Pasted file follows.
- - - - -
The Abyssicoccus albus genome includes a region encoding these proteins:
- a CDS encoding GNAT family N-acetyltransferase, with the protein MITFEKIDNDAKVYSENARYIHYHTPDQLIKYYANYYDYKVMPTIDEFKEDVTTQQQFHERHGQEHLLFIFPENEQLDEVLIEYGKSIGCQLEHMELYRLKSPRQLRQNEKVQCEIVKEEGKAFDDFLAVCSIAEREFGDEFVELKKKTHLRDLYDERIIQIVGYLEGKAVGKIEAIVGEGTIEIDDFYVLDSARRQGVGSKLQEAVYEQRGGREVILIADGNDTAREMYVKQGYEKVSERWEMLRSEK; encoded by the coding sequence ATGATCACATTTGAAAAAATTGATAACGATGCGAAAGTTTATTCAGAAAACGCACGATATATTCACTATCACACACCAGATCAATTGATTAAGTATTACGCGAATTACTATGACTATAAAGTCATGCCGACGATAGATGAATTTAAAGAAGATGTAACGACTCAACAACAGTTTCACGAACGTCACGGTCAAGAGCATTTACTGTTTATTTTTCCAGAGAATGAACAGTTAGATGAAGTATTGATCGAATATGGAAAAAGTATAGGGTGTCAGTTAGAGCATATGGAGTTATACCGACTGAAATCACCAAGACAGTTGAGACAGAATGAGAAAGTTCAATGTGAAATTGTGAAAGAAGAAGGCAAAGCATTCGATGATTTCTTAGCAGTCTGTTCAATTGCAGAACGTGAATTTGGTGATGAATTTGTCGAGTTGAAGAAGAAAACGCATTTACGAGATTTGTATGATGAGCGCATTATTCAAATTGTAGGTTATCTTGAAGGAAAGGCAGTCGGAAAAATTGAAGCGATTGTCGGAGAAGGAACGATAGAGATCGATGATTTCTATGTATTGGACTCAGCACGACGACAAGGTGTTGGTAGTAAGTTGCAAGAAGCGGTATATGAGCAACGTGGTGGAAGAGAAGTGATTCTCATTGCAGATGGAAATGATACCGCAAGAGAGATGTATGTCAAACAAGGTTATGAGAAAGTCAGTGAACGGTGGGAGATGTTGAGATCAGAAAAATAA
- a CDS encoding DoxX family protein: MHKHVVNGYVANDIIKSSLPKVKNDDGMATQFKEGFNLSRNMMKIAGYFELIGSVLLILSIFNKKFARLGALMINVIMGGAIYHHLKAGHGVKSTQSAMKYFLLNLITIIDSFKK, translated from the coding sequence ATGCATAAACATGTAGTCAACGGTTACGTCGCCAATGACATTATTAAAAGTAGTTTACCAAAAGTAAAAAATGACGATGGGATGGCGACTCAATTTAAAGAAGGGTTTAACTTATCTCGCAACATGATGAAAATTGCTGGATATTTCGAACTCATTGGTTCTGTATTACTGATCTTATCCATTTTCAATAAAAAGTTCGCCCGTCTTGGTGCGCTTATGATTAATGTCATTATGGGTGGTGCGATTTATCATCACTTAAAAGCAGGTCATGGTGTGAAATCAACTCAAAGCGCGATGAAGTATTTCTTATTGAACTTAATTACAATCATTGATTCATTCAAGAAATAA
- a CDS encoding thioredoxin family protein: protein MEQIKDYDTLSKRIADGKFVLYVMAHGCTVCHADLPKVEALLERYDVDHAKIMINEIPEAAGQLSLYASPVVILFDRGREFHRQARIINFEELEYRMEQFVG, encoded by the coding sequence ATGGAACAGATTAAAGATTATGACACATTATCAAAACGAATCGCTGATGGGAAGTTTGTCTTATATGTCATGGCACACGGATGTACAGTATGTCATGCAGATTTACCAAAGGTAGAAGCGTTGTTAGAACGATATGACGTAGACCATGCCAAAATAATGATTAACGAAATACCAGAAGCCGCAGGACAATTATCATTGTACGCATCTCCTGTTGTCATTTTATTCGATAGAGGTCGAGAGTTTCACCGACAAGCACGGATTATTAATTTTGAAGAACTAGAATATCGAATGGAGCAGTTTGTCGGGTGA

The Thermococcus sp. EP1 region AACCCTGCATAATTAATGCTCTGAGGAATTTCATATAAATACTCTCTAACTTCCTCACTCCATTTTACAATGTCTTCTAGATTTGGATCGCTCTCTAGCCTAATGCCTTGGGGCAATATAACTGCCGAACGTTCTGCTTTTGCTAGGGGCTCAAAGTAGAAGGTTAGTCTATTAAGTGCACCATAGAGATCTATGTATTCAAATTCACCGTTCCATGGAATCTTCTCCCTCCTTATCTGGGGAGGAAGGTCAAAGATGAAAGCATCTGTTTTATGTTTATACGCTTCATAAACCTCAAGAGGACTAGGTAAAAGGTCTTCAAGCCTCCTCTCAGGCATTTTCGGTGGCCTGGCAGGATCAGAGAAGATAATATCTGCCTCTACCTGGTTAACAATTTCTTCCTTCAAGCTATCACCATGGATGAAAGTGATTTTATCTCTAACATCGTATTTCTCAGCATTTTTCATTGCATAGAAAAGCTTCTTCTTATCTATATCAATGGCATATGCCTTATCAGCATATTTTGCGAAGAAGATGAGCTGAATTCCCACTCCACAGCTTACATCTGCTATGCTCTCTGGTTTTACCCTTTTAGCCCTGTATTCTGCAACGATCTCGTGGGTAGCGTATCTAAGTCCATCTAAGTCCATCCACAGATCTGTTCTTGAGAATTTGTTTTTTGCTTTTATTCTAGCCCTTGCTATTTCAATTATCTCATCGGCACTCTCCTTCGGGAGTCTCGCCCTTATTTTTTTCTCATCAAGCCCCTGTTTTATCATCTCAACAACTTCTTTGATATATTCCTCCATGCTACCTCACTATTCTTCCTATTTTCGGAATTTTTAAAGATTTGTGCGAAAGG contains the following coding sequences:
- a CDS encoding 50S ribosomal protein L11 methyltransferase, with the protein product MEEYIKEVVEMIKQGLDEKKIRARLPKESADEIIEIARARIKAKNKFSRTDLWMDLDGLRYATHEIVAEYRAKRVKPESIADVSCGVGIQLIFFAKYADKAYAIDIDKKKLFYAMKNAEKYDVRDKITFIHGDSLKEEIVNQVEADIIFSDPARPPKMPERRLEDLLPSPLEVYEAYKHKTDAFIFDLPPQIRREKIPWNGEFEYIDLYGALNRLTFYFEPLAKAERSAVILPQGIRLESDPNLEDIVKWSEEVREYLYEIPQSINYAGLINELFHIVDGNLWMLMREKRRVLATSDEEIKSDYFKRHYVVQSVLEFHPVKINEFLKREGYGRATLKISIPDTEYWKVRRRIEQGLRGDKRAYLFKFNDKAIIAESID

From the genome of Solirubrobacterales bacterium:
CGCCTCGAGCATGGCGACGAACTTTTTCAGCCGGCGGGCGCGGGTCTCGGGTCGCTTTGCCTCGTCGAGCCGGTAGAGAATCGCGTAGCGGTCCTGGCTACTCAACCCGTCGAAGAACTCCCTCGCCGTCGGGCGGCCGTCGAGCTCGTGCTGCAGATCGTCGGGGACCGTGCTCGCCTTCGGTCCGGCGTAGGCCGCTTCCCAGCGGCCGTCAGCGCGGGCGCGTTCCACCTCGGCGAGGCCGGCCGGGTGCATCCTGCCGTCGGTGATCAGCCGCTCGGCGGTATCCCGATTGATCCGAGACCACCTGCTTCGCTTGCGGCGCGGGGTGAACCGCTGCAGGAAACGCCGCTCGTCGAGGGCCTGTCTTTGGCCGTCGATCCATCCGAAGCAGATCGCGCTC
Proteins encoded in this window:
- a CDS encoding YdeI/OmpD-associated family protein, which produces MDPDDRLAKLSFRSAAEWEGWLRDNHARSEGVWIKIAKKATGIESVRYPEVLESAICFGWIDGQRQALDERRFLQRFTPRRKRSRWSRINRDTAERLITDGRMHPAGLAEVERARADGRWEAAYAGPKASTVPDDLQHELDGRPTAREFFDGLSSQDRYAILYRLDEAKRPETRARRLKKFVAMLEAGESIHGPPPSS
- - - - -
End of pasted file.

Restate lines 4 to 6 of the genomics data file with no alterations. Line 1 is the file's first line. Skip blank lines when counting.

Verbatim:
- a CDS encoding thioredoxin family protein: protein MEQIKDYDTLSKRIADGKFVLYVMAHGCTVCHADLPKVEALLERYDVDHAKIMINEIPEAAGQLSLYASPVVILFDRGREFHRQARIINFEELEYRMEQFVG, encoded by the coding sequence ATGGAACAGATTAAAGATTATGACACATTATCAAAACGAATCGCTGATGGGAAGTTTGTCTTATATGTCATGGCACACGGATGTACAGTATGTCATGCAGATTTACCAAAGGTAGAAGCGTTGTTAGAACGATATGACGTAGACCATGCCAAAATAATGATTAACGAAATACCAGAAGCCGCAGGACAATTATCATTGTACGCATCTCCTGTTGTCATTTTATTCGATAGAGGTCGAGAGTTTCACCGACAAGCACGGATTATTAATTTTGAAGAACTAGAATATCGAATGGAGCAGTTTGTCGGGTGA

The Thermococcus sp. EP1 region AACCCTGCATAATTAATGCTCTGAGGAATTTCATATAAATACTCTCTAACTTCCTCACTCCATTTTACAATGTCTTCTAGATTTGGATCGCTCTCTAGCCTAATGCCTTGGGGCAATATAACTGCCGAACGTTCTGCTTTTGCTAGGGGCTCAAAGTAGAAGGTTAGTCTATTAAGTGCACCATAGAGATCTATGTATTCAAATTCACCGTTCCATGGAATCTTCTCCCTCCTTATCTGGGGAGGAAGGTCAAAGATGAAAGCATCTGTTTTATGTTTATACGCTTCATAAACCTCAAGAGGACTAGGTAAAAGGTCTTCAAGCCTCCTCTCAGGCATTTTCGGTGGCCTGGCAGGATCAGAGAAGATAATATCTGCCTCTACCTGGTTAACAATTTCTTCCTTCAAGCTATCACCATGGATGAAAGTGATTTTATCTCTAACATCGTATTTCTCAGCATTTTTCATTGCATAGAAAAGCTTCTTCTTATCTATATCAATGGCATATGCCTTATCAGCATATTTTGCGAAGAAGATGAGCTGAATTCCCACTCCACAGCTTACATCTGCTATGCTCTCTGGTTTTACCCTTTTAGCCCTGTATTCTGCAACGATCTCGTGGGTAGCGTATCTAAGTCCATCTAAGTCCATCCACAGATCTGTTCTTGAGAATTTGTTTTTTGCTTTTATTCTAGCCCTTGCTATTTCAATTATCTCATCGGCACTCTCCTTCGGGAGTCTCGCCCTTATTTTTTTCTCATCAAGCCCCTGTTTTATCATCTCAACAACTTCTTTGATATATTCCTCCATGCTACCTCACTATTCTTCCTATTTTCGGAATTTTTAAAGATTTGTGCGAAAGG contains the following coding sequences:
- a CDS encoding 50S ribosomal protein L11 methyltransferase, with the protein product MEEYIKEVVEMIKQGLDEKKIRARLPKESADEIIEIARARIKAKNKFSRTDLWMDLDGLRYATHEIVAEYRAKRVKPESIADVSCGVGIQLIFFAKYADKAYAIDIDKKKLFYAMKNAEKYDVRDKITFIHGDSLKEEIVNQVEADIIFSDPARPPKMPERRLEDLLPSPLEVYEAYKHKTDAFIFDLPPQIRREKIPWNGEFEYIDLYGALNRLTFYFEPLAKAERSAVILPQGIRLESDPNLEDIVKWSEEVREYLYEIPQSINYAGLINELFHIVDGNLWMLMREKRRVLATSDEEIKSDYFKRHYVVQSVLEFHPVKINEFLKREGYGRATLKISIPDTEYWKVRRRIEQGLRGDKRAYLFKFNDKAIIAESID